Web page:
The Respondents contended that resolution plans were merely to be brought to the CoC for consideration, citing Section 30(3) of the Code and Regulation 39(2) of the Insolvency and Bankruptcy Board of India (Insolvency Resolution Process for Corporate Persons) Regulations, 2016. They further claimed that the Regulations have differing interpretations of the phrases “committee” and “participant,” and that Regulation 39 plainly excludes participants. They also cited the Code’s Notes on Clauses, which said that the former Board of Directors’ involvement at CoC meetings is to provide information for examining the corporate debtor’s financial position. They are not in the same position as other creditors, who must balance the benefits and drawbacks of resolution plans, because resolution plans only affect creditors, not individuals.
The Apex Court emphasized the Code’s legislative framework, noting, for example, that while the former Board of Directors are not CoC members, they have the right to join and evaluate any resolution proposals presented at such meetings with CoC members under Section 25(2)(i).
The Court went on to examine the annotations on Clause 24, noting that it specifies a resolution professional seeking information. During a CoC meeting, the resolution professional does not seek particulars, which is the goal of Section 24. Before creating an information memorandum that includes the corporate debtor’s financial status and information relevant to claims by or against the corporate debtor, the resolution expert simply collects information from the former Board of Directors under Section 29. Section 24 of the Code, which governs CoC meetings, has no bearing on any of this. Second, as noted in the Notes on Clause 24, the resolution professional does not generate a resolution plan; instead, he creates detailed memorandum that is delivered to the resolution applicants, who subsequently present their resolution plans to the Code under Section 30. According to Section 31(1) of the Code, members of the previous Board of Directors, who are often guarantors, have a vested interest in a resolution plan, and the resolution plan binds them.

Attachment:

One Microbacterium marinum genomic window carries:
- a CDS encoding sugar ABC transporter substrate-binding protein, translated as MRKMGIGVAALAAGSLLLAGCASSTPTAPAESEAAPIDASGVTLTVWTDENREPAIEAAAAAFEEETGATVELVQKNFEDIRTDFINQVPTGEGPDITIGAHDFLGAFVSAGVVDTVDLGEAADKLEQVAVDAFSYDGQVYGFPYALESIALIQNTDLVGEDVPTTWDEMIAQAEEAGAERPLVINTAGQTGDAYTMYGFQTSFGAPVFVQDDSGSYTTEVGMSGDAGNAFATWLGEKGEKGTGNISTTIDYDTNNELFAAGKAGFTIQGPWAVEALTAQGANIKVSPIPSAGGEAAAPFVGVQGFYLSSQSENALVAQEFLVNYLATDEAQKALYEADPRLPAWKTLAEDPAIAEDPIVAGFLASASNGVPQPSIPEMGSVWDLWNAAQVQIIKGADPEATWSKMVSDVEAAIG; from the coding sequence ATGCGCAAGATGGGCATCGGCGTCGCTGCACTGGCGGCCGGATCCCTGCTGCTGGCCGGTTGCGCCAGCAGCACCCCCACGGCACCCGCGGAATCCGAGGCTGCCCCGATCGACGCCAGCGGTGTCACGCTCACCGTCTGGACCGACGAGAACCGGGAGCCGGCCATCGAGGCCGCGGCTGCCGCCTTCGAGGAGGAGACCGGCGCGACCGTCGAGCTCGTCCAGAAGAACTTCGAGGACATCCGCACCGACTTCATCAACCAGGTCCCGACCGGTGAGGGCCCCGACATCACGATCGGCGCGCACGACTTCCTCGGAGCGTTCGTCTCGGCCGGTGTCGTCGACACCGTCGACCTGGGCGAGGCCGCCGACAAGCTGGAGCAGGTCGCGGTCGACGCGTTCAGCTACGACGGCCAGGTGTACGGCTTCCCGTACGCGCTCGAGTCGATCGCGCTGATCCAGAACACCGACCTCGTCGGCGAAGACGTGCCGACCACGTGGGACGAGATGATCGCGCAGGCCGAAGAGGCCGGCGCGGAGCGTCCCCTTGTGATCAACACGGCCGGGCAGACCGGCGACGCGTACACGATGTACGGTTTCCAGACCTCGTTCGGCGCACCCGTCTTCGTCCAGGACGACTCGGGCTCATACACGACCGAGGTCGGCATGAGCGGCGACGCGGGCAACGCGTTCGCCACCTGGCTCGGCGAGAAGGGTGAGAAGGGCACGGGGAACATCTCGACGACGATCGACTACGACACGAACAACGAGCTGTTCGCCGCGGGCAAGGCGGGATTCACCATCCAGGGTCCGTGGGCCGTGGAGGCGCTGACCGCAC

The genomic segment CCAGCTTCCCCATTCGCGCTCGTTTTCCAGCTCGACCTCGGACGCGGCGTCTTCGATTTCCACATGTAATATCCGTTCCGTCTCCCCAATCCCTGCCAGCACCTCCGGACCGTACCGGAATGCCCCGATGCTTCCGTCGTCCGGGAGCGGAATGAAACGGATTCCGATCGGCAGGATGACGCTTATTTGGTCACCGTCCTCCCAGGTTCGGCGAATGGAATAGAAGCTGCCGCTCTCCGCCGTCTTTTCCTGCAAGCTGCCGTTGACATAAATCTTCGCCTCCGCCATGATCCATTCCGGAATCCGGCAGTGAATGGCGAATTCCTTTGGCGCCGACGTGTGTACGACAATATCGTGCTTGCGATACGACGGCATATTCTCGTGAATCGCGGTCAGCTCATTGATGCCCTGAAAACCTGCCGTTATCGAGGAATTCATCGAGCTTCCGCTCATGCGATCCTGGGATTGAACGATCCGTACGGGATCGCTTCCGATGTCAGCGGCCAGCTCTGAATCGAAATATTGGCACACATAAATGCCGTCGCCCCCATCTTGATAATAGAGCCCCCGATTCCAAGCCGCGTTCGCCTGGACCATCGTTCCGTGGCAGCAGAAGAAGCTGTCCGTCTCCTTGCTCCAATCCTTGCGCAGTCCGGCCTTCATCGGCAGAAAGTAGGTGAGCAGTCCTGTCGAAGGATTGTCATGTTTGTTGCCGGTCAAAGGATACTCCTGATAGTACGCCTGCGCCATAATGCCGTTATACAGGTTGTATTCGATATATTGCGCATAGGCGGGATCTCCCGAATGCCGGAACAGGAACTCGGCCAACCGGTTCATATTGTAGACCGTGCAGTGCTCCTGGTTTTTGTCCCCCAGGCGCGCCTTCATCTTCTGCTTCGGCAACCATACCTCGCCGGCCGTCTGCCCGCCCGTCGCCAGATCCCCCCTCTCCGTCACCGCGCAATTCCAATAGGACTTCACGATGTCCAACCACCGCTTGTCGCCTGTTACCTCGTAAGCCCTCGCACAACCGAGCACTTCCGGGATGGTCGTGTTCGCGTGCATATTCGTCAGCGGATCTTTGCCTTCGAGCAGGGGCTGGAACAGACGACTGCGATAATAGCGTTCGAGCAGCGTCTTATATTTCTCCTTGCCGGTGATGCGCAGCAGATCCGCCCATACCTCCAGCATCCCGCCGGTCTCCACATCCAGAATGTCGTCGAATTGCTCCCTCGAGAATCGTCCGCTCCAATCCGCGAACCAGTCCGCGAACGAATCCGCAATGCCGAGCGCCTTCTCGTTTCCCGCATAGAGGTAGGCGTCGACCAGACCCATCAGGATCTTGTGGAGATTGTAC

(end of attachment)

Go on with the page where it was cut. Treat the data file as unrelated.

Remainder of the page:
The Court went on to say that a resolution plan that has been authorized or rejected by an Adjudicating Authority decision must be made available to “participants,” including former Board of Directors members. Participants are entitled to a copy since they have a stake in the resolution plan’s result and can appeal to the Appellate Tribunal if they are dissatisfied under Section 61 of the Code.
Based on a together reading of the Insolvency Code and the Regulations, the Supreme Court held that the representatives of the former Board of Directors who are critically focused in resolution plans that may be considered at CoC meetings must be included as part of the “materials” that must be provided with the notice of such meetings.
The Apex Court stated that the resolution professional can get a confidentiality agreement from representatives of the former Board of Directors when it comes to sensitive material. This might take the form of a non-disclosure agreement, which safeguards the resolution professional in the event that details aren’t kept totally secret.
Author: Ishan Anand, IV Year, B.A.LL.B. (Hons.), a Student of SVKM’S NMIMS School of Law, in case of any queries please contact/write back to us via email to email@example.com or at Khurana & Khurana, Advocates and IP Attorney.
 Insolvency and Bankruptcy Code, § 24(3), 2016
 2019 SCC OnLine SC 103
 Insolvency and Bankruptcy Code, § 60(5), 2016
 Insolvency and Bankruptcy Code, § 61, 2016
 Insolvency and Bankruptcy Code, § 30 (3), 2016
 Insolvency and Bankruptcy Code, § 25 (2)(i), 2016
 Insolvency and Bankruptcy Code, § 24, 2016
 Insolvency and Bankruptcy Code, § 29, 2016
 Insolvency and Bankruptcy Code, § 31 (1), 2016